How the Hospital Treated Cancer Report
Physicians must conduct a comprehensive analysis to determine whether the initial diagnostic evaluation and first course of treatment the hospital provides to the patients is concordant with evidence-based national treatment guidelines. After conducting this analysis based on the provided data, it is possible to determine how the hospital treated the specific type of cancer. In this case, the particular type of cancer is rectal, one of the several malignant conditions normally presented at the facility. The hospital is expected to perform seven diagnostic tests and treatments based on the data. These tests and treatments are colonoscopies, CEA PreRx, CBC, CT scan, PET/MRU, KRAS, BRAF, and MMR. On the contrary, the specific treatments provided were surgery, chemotherapy, and radiology.
Secondly, it is possible to use the data to determine the specific diagnostic tests based on the number of patients receiving the services. For the biopsy, the types of diagnosis provided were CT scans and PET/MRI, and 18 out of 20 patients received at least one type of the service. The data also shows that out of the 20 patients in the facility, 15 received a CT scan as a diagnostic procedure. Furthermore, 16 patients received CEA Prelex tumor markers as a diagnostic procedure at the facility. For genetic testing MSI and others, 14 patients were provided with this service out of 20 in the group. Moreover, 19 patients were given labs-CBC and chemotherapy profiles. Third, in terms of first-course treatment, the number of patients who received chemotherapy, radiator, and survey was 15, 11, and 8.
Survival analysis, the method used to analyze the expected duration of time that a patient lives after diagnosis with a disease, appears to be a good approach to determine a hospital’s performance. In particular, the approach is appropriate for analyzing hospitals’ performance in managing brutal conditions and diseases like cancer (Emmerson & Brown, 2021). Data analysis with survival analysis effectively portrays a comparison between two or more groups for the rate at which a scheduled event such as death occurs and the total number of such events in a given group (Emmerson & Brown, 2021). Survival data normally provides non-negative results, but which subject skews depending on the rate of event occurrence? For example, several events can occur rapidly after an action, such as patient deaths following an operation, or those occurring after a long period, such as life expectancy (Emmerson & Brown, 2021). Moreover, this type of data is prone to censoring due to a variety of reasons.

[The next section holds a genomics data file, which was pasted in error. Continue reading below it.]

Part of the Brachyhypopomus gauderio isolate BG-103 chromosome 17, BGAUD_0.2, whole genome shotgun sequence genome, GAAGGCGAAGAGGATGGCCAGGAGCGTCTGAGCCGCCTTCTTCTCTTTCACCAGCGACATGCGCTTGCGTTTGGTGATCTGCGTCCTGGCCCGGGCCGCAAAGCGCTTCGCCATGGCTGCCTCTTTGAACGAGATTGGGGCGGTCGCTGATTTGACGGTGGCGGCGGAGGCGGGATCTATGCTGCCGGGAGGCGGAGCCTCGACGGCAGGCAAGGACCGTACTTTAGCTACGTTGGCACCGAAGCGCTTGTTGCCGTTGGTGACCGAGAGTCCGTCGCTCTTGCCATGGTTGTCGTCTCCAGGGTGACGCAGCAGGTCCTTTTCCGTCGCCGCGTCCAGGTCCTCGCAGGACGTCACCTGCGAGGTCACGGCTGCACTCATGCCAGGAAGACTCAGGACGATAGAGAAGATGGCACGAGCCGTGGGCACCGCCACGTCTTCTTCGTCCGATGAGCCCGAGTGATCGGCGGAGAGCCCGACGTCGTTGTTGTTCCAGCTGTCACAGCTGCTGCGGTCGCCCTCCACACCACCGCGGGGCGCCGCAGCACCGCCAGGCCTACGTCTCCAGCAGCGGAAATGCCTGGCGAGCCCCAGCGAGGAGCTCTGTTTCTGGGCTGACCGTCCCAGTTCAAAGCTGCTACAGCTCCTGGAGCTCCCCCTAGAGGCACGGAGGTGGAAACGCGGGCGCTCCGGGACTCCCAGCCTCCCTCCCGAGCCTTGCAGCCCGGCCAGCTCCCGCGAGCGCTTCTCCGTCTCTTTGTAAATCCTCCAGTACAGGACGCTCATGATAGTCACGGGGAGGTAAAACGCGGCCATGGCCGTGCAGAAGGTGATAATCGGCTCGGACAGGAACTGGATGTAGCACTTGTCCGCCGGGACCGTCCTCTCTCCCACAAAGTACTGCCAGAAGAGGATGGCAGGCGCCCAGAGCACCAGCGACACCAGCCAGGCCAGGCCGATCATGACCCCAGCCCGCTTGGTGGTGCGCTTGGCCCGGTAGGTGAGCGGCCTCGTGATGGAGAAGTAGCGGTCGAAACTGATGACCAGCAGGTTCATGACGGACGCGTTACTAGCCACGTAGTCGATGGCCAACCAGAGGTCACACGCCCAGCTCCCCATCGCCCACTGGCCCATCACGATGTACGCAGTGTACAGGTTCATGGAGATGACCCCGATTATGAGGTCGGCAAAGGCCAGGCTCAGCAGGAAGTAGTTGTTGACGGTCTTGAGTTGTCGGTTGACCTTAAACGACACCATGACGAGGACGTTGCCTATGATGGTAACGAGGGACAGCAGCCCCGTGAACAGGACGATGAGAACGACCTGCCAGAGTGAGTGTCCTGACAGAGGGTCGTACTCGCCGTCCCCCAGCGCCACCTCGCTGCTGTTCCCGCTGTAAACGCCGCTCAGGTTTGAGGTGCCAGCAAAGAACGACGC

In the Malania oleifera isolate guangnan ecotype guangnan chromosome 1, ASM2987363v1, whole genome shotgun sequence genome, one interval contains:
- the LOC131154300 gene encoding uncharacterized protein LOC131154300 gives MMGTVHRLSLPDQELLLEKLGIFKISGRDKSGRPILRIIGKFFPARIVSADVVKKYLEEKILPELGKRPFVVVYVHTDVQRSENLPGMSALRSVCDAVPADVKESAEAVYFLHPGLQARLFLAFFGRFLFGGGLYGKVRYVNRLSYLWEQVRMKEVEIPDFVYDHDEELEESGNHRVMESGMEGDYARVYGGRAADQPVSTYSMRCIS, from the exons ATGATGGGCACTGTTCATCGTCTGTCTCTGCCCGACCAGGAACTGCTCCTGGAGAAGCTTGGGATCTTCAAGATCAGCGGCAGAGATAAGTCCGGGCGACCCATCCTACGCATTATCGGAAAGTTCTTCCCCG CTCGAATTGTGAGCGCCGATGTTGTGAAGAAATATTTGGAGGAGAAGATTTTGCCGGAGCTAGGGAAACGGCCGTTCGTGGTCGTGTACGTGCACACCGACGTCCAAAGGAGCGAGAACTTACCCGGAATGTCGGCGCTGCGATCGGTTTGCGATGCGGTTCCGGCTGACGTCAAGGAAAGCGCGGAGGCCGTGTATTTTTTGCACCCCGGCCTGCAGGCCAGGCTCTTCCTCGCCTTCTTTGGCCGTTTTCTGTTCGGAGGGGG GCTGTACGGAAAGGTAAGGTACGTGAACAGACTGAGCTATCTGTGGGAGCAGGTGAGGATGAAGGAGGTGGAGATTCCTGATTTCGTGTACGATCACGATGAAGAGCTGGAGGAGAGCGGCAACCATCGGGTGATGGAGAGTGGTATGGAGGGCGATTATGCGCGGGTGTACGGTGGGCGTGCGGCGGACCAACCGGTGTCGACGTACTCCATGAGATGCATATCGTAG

One can conduct an in-depth analysis of the hospital’s performance and the services provided to the patients. In this case, the hospital of interest has a performance that generally fits the expected extent. Judging from the comparison with the benchmark, it is clear that the hospital needs to improve its performance regarding how it provides services to cancer patients. However, the specific services that the hospital provides to its patients are commendable. The case study demonstrates that the hospital provides multiple diagnostic procedures for cancer patients, ensuring that the physicians provide the most appropriate treatment interventions. In addition, the hospital provides at least three treatment approaches that are critical to the treatment and management of different forms of cancer. Despite these findings, it is important to note that there need for further improvement. Specifically, the hospital must consider conducting a benchmark analysis frequently to determine its performance. Moreover, the hospital should consider expanding its diagnostic and treatment services to cater to the wide range of customers presenting with multiple types of cancer.
Emmerson, J., & Brown, J. M. (2021). Understanding survival analysis in clinical trials. Clinical Oncology, 33(1), 12-14.